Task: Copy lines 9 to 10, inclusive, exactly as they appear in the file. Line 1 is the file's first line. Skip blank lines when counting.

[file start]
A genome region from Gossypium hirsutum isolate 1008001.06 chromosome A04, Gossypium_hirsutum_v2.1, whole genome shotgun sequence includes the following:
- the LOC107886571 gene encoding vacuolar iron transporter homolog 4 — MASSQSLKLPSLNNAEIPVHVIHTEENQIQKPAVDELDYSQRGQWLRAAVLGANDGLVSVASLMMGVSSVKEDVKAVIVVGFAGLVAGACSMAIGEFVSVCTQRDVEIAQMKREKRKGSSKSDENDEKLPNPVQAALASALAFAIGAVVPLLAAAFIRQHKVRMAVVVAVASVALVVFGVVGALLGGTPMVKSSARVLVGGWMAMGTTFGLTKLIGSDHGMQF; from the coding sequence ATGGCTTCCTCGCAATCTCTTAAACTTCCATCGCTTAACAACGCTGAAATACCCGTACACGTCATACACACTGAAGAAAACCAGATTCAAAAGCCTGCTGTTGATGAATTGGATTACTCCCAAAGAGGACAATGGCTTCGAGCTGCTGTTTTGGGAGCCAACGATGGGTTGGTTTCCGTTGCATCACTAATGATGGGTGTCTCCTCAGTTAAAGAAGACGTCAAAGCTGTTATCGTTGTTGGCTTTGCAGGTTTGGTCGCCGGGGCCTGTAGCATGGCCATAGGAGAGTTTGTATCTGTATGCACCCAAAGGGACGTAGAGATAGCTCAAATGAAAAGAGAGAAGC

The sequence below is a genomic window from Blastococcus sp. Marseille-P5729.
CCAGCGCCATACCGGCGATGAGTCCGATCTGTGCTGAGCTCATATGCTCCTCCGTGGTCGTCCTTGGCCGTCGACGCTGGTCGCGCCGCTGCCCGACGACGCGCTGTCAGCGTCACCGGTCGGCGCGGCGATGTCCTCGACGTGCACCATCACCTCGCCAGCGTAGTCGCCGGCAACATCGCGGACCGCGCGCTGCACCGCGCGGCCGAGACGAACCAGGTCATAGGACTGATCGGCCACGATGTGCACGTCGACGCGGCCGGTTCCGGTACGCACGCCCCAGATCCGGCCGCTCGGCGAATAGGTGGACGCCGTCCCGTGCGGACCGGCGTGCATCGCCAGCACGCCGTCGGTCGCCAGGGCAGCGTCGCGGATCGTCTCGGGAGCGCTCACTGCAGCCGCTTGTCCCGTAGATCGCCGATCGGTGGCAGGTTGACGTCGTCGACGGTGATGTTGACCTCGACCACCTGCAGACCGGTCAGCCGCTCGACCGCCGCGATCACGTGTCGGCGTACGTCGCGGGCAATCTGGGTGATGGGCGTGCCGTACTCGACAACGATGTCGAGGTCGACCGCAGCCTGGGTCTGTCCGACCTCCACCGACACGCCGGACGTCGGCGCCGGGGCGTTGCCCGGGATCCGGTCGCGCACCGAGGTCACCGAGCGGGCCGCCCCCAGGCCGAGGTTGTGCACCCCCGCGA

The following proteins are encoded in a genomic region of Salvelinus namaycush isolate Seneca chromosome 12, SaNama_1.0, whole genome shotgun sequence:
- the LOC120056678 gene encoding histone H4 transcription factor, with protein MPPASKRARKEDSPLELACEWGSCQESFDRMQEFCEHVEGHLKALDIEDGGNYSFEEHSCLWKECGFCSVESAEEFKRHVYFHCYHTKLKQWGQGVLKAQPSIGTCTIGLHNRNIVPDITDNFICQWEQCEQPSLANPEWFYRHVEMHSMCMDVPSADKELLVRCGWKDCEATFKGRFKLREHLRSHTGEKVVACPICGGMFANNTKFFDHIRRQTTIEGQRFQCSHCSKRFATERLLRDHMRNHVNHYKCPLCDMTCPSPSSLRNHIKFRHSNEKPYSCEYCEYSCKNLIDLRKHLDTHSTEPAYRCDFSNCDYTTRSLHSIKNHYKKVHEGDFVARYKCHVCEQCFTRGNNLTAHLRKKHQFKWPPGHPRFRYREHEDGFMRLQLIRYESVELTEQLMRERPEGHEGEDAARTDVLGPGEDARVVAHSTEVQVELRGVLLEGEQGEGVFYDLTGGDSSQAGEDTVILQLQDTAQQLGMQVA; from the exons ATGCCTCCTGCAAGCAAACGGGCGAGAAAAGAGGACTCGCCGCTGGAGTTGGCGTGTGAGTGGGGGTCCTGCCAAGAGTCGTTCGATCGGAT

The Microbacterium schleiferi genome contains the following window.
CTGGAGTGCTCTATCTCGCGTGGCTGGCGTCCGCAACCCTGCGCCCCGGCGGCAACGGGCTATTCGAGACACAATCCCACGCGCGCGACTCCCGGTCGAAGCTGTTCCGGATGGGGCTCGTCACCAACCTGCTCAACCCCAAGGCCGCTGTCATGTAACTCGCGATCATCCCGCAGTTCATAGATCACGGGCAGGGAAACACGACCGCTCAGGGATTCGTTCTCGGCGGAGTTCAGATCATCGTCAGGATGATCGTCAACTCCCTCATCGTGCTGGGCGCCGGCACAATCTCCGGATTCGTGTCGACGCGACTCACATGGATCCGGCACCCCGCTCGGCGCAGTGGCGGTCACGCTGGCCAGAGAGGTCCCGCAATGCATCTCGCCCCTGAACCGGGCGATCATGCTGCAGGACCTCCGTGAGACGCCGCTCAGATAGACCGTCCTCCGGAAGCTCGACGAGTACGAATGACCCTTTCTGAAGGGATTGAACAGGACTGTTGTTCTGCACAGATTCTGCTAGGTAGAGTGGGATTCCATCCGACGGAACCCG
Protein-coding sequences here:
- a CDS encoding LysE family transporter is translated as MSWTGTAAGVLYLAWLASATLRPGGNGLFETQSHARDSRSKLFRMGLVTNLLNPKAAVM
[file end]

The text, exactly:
Protein-coding sequences here:
- a CDS encoding LysE family transporter is translated as MSWTGTAAGVLYLAWLASATLRPGGNGLFETQSHARDSRSKLFRMGLVTNLLNPKAAVM